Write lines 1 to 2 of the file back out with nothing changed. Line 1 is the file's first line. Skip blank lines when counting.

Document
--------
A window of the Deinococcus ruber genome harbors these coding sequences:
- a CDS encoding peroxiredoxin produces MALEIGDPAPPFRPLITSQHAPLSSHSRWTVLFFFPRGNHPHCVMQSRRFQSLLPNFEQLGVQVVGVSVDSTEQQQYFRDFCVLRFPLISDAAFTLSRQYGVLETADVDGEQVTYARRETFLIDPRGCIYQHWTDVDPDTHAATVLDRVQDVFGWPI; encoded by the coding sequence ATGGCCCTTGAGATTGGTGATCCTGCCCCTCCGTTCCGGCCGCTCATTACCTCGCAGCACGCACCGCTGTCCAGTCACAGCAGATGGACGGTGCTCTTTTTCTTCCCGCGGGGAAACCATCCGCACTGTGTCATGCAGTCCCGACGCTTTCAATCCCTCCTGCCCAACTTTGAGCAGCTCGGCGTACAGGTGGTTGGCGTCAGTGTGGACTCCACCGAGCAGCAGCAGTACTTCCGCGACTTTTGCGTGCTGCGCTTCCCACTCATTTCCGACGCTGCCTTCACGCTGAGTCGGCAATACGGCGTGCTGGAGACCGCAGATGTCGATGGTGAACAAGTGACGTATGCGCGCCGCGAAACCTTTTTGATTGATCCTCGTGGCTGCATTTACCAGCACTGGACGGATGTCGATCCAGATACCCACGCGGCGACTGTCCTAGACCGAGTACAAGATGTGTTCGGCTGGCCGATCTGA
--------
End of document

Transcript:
A window of the Deinococcus ruber genome harbors these coding sequences:
- a CDS encoding peroxiredoxin produces MALEIGDPAPPFRPLITSQHAPLSSHSRWTVLFFFPRGNHPHCVMQSRRFQSLLPNFEQLGVQVVGVSVDSTEQQQYFRDFCVLRFPLISDAAFTLSRQYGVLETADVDGEQVTYARRETFLIDPRGCIYQHWTDVDPDTHAATVLDRVQDVFGWPI; encoded by the coding sequence ATGGCCCTTGAGATTGGTGATCCTGCCCCTCCGTTCCGGCCGCTCATTACCTCGCAGCACGCACCGCTGTCCAGTCACAGCAGATGGACGGTGCTCTTTTTCTTCCCGCGGGGAAACCATCCGCACTGTGTCATGCAGTCCCGACGCTTTCAATCCCTCCTGCCCAACTTTGAGCAGCTCGGCGTACAGGTGGTTGGCGTCAGTGTGGACTCCACCGAGCAGCAGCAGTACTTCCGCGACTTTTGCGTGCTGCGCTTCCCACTCATTTCCGACGCTGCCTTCACGCTGAGTCGGCAATACGGCGTGCTGGAGACCGCAGATGTCGATGGTGAACAAGTGACGTATGCGCGCCGCGAAACCTTTTTGATTGATCCTCGTGGCTGCATTTACCAGCACTGGACGGATGTCGATCCAGATACCCACGCGGCGACTGTCCTAGACCGAGTACAAGATGTGTTCGGCTGGCCGATCTGA